Letters

Letters To The Editor, 18th November 2017

Sabeto horse races Phillip Isaac, Nausori I was shocked and saddened to see the condition of the horses taking part in the Sabeto Picnic Horse Race. There were visible lash
18 Nov 2017 12:57
Letters To The Editor, 18th November 2017

Sabeto horse races

Phillip Isaac, Nausori

I was shocked and saddened to see the condition of the horses taking part in the Sabeto Picnic Horse Race.

There were visible lash marks on the horses’ flanks.

Is there a safety code in place to regulate the horse racing industry in Fiji? This race should be stopped until this inhumane treatment of horses and the safety of the jockeys are firstly taken into consideration.

What irony to see, apart from other major sponsors, ‘Animals Fiji’ as one of it’s generous sponsors. Where are the so-called animal rights activists when they are needed for these voiceless beautiful creatures?

Please organisers, ensure the following are managed for future events:

Jockey safety – provide protective gear and experienced and trained riders for the races;

First Aid to be available for both jockey and horse;

Proper saddles are used for the race;

Racing track is in good running condition;

Proper riding crops are used;

Horses are in good health to race.

Controlled number of whips a horse can receive during a single race.

We must redouble our efforts to improve safety across the industry before there is a loss of life.

Thankfully, the race was called off before any life-threatening injury occurred.

Levuka tram tracks

Satish Nakched, Suva

The entire Levuka Township is a living museum and has remarkably maintained its original look of the yester-years, though it may be at a huge cost to the owners.

While the visitors may admire the building structures and the bridges a well-kept secret lies partly hidden under the bitumen of the roads in the town centre. This town gave birth to the first road system and quite interestingly it also had a tram track that linked the Queen’s wharf to the major warehouses within close vicinity.

In 1884, the Levuka Tramway Company operated the 2 feet and 6 inches wide tramway along the streets of Levuka to connect warehouses with the wharves and the other storage venues. The cart trucks on the track were horse-driven and hand operated and required manual labour to push it for mobility. The tracks were extended through to the entire length of the Queen’s wharf that catered for the visiting tall ships and later towards the late fifties it became a major source of transportation of copra and other goods but this mode of transport faded when the motor vehicles were used. At that time there were actually three routes leading into the port from the town end.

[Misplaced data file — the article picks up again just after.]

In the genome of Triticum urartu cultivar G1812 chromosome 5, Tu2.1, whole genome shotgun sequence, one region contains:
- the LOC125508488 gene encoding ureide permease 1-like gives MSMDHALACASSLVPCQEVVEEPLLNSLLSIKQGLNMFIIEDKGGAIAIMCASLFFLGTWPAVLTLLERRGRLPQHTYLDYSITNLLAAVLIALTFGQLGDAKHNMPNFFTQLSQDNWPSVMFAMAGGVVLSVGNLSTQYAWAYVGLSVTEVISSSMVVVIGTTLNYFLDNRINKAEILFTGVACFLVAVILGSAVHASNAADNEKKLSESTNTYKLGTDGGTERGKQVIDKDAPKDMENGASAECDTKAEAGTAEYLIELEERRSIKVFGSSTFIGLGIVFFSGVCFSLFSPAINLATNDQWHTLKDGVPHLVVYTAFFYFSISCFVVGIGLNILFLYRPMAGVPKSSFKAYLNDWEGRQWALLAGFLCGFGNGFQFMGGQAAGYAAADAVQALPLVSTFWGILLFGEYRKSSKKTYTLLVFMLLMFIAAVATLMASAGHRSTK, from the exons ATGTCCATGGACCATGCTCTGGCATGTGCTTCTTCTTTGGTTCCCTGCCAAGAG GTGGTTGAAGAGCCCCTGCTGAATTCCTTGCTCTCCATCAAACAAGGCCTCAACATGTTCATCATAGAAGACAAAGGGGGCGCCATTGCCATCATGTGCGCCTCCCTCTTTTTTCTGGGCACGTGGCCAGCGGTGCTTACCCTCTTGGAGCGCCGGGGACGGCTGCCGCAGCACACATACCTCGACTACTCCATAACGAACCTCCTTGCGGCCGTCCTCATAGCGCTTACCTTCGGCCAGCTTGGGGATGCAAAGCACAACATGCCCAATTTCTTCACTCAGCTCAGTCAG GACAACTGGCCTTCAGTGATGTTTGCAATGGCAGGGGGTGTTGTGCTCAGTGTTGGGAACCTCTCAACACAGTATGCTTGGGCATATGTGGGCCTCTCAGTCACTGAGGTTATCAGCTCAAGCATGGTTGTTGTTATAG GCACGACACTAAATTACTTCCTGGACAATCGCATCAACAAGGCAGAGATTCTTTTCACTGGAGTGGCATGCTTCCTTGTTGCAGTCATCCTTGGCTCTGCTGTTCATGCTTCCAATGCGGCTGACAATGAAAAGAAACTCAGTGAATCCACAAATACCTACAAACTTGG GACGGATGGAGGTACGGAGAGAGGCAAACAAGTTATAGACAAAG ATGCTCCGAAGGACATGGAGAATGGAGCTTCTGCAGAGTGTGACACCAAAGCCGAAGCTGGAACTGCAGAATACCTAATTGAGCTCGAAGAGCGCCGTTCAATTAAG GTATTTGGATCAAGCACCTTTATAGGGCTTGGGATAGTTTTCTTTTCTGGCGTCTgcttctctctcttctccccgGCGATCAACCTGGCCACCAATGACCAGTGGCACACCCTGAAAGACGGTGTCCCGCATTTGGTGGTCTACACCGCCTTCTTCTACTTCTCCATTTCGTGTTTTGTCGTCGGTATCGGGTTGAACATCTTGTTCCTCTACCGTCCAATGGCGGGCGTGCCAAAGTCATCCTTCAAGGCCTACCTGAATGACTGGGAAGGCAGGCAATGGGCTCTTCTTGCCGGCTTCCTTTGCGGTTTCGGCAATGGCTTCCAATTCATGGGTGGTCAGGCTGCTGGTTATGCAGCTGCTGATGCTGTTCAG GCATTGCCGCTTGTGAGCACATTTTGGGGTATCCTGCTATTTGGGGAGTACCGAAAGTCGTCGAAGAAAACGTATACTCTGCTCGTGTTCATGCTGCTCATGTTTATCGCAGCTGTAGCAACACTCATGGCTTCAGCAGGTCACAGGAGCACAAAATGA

The push carts had wooden platforms where the cargo was loaded and physically pushed either way to its destination. This became a major source of employment for the strongly built locals where a lot of effort was needed to move the carts under the watchful eyes of their supervisors.

The tram tracks were first installed about a hundred and forty years ago and have remained substantially unchanged since they were first laid out. The application of engineering science then needs to be admired as the infrastructure is still very much intact and visible at some places.

The road repair works is slowly taking its toll as this very valuable asset is covered with layers of bitumen in a subterraneous condition. It is advisable to the visitors to pay a closer attention along the portion of the road near the Post Office to witness the antediluvian piece of our history. Every effort must be taken by the road maintenance team to ensure this antique does not disappear forever.

Reading your email

Spencer Robinson,  Suva

Some people don’t seem to understand why it is so important to treat all incoming emails (inbox) as significant regardless of whether you have professional or personal email.

In the business environment you would prioritise these email and respond to them in the order of importance, but at the end of the day it is your duty to reply to all correspondence.

In today’s busy and hectic work environment it would be impossible to attend to all email at once. However, there is something called “delegation” and being “organised” in any workplace. Helping and supporting one another at work would pave the way to being better and smarter with customer service.

I have experienced a few scenarios where it seems I was emailing to the “statute of liberty” because there was simply no response at all. Then I think to myself, “like who does this?”

Customer service is all about empathy. Putting yourself in the place of customers to experience what they might feel if their email were never attended to. Therefore, I strongly believe that all incoming email must be treated as important and we should reply to these in order of importance.

This way I can guarantee that you will accomplish customer satisfaction and at the same time facilitate the continuous improvement of customer service for your organisation. 

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